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I love the idea behind typescript, but can't seem to figure out how to include it in an ASP.Net MVC project. I've already installed the Visual Studio extension, but I can't seem to find an example or documentation on how to add *.ts files which compile into *.js files.

Edit: Actually, should I replicate the way that the Win8 example .jsproj includes and handles .ts files? Or will that only work for HTML/JS Win8 projects?

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marked as duplicate by Anna Lear Jun 16 at 19:21

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6 Answers 6

That is correct. all you need is the ms build target to build the .ts files into .js files. The Win8 example shows a beforeBuild target to call tsc on all files belonging to itemGroup TypeScriptCompile, which is defined as $(ProjectDir)***.ts (or all .ts files in your project).

Replicating this pattern should work in any msbuild project, and not only Win8 projects.

Here is a sample of what I am talking about: Add this to any msbuild project, and you should be compiling any .ts file into the equivialnt .js file when your build starts..

<ItemGroup> 
   <TypeScriptCompile Include="$(ProjectDir)\**\*.ts" />
</ItemGroup>


<Target Name="TypeScriptCompile" BeforeTargets="Build">
   <Message Text="Compiling TypeScript files" />
   <Exec Command="&quot;$(PROGRAMFILES)\Microsoft SDKs\TypeScript\0.8.0.0\tsc&quot; -target ES5 @(TypeScriptCompile ->'&quot;%(fullpath)&quot;', ' ')" />
</Target>
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Thanks! I'll try that now! –  Richicoder Oct 1 '12 at 22:49
1  
I get this error Error 1 The command ""C:\Program Files (x86)\Microsoft SDKs\TypeScript\0.8.0.0\tsc" -target ES5 "E:\Projects\Labs\RS\Proj1\Proj1.Web\Proj1.Web\Scripts\jquery.d.ts" "E:\Projects\Labs\RS\Proj1\Proj1.Web\Proj1.Web\Scripts\lib.d.ts" "E:\Projects\Labs\RS\Proj1\Proj1.Web\Proj1.Web\Scripts\TestScript.ts"" exited with code 1. –  Richicoder Oct 1 '12 at 23:45
    
Hmm.. would be nice if this kept the <reference> comments in-place. As it is, it makes it a bit difficult to integrate with something else that depends on those reference comments (like Cassette) –  EOLeary Oct 2 '12 at 18:05
    
can you run the same command: ""C:\Program Files (x86)\Microsoft SDKs\TypeScript\0.8.0.0\tsc" -target ES5 "E:\Projects\Labs\RS\Proj1\Proj1.Web\Proj1.Web\Scripts\jquery.d.ts" "E:\Projects\Labs\RS\Proj1\Proj1.Web\Proj1.Web\Scripts\lib.d.ts" "E:\Projects\Labs\RS\Proj1\Proj1.Web\Proj1.Web\Scripts\TestScript.ts"" in a consol window and share the error message you get from the compiler? –  mohamed hegazy Oct 2 '12 at 20:30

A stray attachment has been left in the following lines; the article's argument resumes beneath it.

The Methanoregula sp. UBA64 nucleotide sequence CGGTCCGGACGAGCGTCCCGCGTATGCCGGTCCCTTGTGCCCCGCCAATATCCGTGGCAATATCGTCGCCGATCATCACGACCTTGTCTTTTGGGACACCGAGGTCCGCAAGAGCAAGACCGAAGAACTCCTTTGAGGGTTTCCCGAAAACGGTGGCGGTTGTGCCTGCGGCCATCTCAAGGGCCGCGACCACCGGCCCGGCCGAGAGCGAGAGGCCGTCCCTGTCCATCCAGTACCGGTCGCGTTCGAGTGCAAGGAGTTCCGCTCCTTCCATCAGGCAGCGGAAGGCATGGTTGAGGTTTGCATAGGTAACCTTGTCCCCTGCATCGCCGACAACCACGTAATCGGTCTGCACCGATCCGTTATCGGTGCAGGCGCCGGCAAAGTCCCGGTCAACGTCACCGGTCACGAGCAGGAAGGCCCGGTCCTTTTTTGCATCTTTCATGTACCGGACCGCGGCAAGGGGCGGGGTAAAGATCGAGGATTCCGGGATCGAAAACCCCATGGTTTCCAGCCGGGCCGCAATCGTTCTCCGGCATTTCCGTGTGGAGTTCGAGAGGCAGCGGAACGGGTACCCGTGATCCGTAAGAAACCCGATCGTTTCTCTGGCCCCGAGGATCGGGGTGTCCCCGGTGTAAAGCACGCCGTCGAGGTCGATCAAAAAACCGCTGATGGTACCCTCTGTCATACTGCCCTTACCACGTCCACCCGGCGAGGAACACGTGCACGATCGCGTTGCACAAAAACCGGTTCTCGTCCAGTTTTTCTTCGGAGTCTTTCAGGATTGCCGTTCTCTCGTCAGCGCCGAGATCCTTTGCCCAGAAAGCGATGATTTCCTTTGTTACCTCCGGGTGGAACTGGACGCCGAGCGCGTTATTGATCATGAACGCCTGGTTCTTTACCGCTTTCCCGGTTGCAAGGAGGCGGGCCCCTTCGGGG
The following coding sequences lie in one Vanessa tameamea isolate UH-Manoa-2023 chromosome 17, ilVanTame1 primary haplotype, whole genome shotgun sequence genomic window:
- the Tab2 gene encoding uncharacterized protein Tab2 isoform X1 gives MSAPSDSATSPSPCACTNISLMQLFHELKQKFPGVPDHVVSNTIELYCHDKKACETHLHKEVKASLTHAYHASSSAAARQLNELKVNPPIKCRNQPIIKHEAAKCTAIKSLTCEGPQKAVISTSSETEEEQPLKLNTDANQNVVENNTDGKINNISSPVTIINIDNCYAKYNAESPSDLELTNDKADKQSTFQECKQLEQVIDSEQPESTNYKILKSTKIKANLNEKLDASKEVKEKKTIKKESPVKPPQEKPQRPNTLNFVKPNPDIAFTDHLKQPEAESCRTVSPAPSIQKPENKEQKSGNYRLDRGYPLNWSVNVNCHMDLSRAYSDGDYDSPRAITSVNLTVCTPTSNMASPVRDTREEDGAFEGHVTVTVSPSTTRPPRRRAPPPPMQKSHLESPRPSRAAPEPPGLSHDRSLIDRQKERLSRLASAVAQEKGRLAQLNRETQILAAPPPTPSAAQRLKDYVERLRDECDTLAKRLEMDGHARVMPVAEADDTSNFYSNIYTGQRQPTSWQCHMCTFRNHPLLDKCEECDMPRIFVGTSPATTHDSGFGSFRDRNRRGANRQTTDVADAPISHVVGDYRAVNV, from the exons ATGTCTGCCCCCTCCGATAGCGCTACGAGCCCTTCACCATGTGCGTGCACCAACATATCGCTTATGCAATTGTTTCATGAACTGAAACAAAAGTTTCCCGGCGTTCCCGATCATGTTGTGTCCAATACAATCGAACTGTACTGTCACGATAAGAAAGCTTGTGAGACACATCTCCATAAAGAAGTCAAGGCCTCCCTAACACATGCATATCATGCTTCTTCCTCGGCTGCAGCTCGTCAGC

The TypeScriptCompile tags would not persist in the project file for me (and instead would cause the .ts file entries get duplicated). Converting .js files to .ts is the source of the problem. Instead create new ts files using the add new item wizard (which creates the dependent js file too), and exclude manually adding the TypeScriptCompile tag (let VS do it). –  Brent Oct 14 '12 at 12:19

update:

Just install Web Essentials 2012 plugin, you will have automatic compilation on save - for both .js and .min.js and a neat split view to see the JavaScript output next to your TypeScript code.


This is a crude method I've been using:

Right click your Project > Properties > Build Events

PreBuild box paste this (recursively builds all .ts files in project):

forfiles /S /P $(ProjectDir) /m *.ts /c "cmd /c tsc @file"

For building specific entry file:

tsc $(ProjectDir)MyScripts/myfile.ts

I am sure there is a better way of doing it.

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1  
Note: Web Essentials no longer supports debugging (I've tried). They've moved the support for .map files into Web Tools here: microsoft.com/en-us/download/details.aspx?id=36053 –  James Wilkins Jul 9 '13 at 16:42
up vote 19 down vote accepted

Warning: This answer is now fairly dated, as both Typescript and MVC has changed significantly since this answer. I'll try an update later. - Richcoder

Thanks to Sohnee for the answer.

You can add TypeScript files to an existing project using the Add > New Item dialog. exampleImage Please note that the 'Typescript File' item doesn't reside under the Web group but under it's parent in this case Visual C#.

This should add a TypeScript file and Visual Studio will do the rest.

Then you need to add these lines to the project file: